The difference between graffiti and art is permission. Vandals paint out of rebellion, anger and hatred, what they are feeling is not art.
Graffiti is symptomatic of neighborhoods that can no longer cope or care. When it is ignored, it becomes an engraved invitation to other criminals that chaos reigns and crime is tolerated. Graffiti is in vogue by a small subculture of vandals who are unfortunately having a major impact on our quality of life; making people fearful in their own neighborhoods.
Graffiti vandals believe they have the right to paint anywhere at anytime. They believe it is a right protected by the first amendment and the property rights of the victim do not matter. On the other hand, they do not want to legalize graffiti, as it would spoil their thrill. The annual cost of graffiti abatement in 1995 alone was in the 4 billion dollar range.
Much of today’s graffiti is indeed gang related. Gangs mark their turf with monikers and messages meant to intimidate others, advertise the sale of drugs and mark boundaries. Tagging crews of kids are gangs because they are involved with illegal activities that include the theft of paint, violence against other gangs and the public, as well as the felony of graffiti itself. Some tagging crews in California have evolved into “tag bangers” who carry weapons and behave like gangsters.
Graffiti is a crime, but it is also a condition of our society’s failure to raise children with traditional values and respect for laws and the rights of others. Parents must be held responsible because discipline and respect are learned at home. Realize the influence graffiti advocates have over our youth with music and videos depicting it as being “cool;” I found over 1,500 pro-graffiti websites researching this article.
Teach your kids that graffiti is a felony and a felony means prison! We should also remember that taggers come from every race, religion, social group, as well as from every socioeconomic status.
The “Phun Phactory” here in Queens is a free-wall or legal wall that is set up as a museum of sorts that encompasses one city block. They dole out wall space to vandals from the 15 production walls they have (some in excess of 200 ft) to do a “piece.” The problem with this is that it has been tried repeatedly in many other cities and has always failed. Vandals cannot be expected to abide by rules – and the fact that graffiti in the surrounding areas of these walls increases up to 300% attests to that. The vandals, after completing their “masterpieces” then come into our neighborhoods to reproduce the same piece on our walls. It does not work. The Phun Phactory is condoning illegal behavior. Business owners who do not cooperate with abatement (cleanup) efforts are seen as irresponsible businesses by the community. Some owners do not see the cost of abatement as a cost of doing business, but like replacing a broken window, it remains their responsibility.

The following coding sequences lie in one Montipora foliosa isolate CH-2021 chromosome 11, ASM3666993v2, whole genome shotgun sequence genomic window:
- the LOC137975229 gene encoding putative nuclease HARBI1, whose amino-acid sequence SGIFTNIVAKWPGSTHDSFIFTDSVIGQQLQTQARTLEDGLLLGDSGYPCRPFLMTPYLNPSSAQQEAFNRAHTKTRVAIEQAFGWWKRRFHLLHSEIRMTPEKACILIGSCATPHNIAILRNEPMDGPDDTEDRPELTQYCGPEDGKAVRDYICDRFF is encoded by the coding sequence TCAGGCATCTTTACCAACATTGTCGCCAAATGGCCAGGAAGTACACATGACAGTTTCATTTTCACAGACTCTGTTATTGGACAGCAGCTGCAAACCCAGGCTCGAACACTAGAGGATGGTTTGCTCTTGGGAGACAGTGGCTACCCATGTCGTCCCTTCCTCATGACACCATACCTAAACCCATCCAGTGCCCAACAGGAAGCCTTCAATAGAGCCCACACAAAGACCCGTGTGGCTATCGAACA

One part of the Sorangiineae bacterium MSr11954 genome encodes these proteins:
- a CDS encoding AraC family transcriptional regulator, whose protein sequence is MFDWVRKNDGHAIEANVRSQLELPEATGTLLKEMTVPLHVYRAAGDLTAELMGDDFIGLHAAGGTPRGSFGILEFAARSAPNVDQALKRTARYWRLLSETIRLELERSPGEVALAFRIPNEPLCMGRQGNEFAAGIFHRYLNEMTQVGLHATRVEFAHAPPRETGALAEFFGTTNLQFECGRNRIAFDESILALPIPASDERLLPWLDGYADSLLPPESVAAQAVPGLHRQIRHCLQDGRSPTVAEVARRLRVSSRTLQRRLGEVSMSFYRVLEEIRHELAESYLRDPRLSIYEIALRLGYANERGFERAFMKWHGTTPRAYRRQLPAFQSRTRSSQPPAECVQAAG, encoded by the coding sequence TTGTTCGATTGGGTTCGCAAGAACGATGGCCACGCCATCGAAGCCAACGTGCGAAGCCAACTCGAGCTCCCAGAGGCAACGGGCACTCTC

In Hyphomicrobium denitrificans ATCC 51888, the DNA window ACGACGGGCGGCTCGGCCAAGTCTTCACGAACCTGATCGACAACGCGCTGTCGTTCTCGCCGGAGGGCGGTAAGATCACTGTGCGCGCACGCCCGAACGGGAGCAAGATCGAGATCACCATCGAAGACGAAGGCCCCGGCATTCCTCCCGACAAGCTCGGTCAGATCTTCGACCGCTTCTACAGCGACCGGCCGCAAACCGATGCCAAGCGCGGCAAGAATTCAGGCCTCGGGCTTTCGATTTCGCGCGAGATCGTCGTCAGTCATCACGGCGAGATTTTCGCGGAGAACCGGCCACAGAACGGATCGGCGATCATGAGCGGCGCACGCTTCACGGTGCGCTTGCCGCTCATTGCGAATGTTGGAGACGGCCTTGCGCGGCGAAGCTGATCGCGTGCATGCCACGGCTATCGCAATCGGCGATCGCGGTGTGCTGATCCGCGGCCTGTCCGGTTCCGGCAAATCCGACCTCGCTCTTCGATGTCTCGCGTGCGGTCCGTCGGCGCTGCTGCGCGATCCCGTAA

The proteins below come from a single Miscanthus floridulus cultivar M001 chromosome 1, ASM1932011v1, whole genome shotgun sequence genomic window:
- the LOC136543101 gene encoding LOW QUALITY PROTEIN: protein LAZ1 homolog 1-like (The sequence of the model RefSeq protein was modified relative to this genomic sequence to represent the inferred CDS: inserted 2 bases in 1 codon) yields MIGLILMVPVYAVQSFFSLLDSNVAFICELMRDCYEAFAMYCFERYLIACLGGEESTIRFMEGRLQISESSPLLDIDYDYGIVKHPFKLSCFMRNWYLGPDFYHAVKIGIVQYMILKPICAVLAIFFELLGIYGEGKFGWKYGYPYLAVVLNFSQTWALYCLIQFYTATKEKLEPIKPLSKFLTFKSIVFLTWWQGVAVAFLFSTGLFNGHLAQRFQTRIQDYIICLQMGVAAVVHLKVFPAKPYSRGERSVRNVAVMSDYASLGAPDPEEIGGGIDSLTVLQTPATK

When storeowners let graffiti remain, patrons stay away from their stores and their business suffers. If we as a community would stop patronizing these stores that do not care about our neighborhood, you would see how fast they would clean up. This attitude is one of the major reasons anti-graffiti ordinances are being accepted nationwide.
What you can Do
Essential elements for zero-tolerance of graffiti are response time as well as continuous and tireless cleanup with wall-to-wall identical color matching. When these taggers find their “signatures” up for such a short period, they eventually will move elsewhere in search of fame. If you decide to clean graffiti from your property, it is advised you do so with one other person during school hours, because sometimes the vandals will retaliate even if it is not their tag. Some ways to discourage the vandal would be to use video surveillance or even planting ivy that will obscure the wall over time. Sprinklers on motion sensor, increased lighting and visibility (cutting shrubbery) and a neighborhood watch also work well. Note that utility companies like the phone company should be called to cleanup their own pay phones.
The Greater Ridgewood Restoration Corporation will help clean graffiti on both commercial and residential properties in Middle Village, Maspeth, Ridgewood and Glendale. Property owners must sign a waiver permitting GRRC to clean the property. The charge in minimal at $75 a day for washing, $25 a day for painting. Excessively large areas may include an additional charge. Call (718) 366-8721. Or you can e-mail them at: GRRC@accesshub.net. Visit their Web-site for more information: http://www/access hub.net/grrc/
You can help our local police (who keep a “piece” book used for matching suspects with their tags) by photographing the graffiti for them with the date and location before painting it over. Anyone catching a vandal in the act of painting should call 911, and remember that the Mayor’s Office offers a reward not to exceed $500 to anyone who provides information leading to the arrest and conviction of a vandal.
To research this article we called the 104th Precinct during the month of July. All phone calls for comment went unreturned.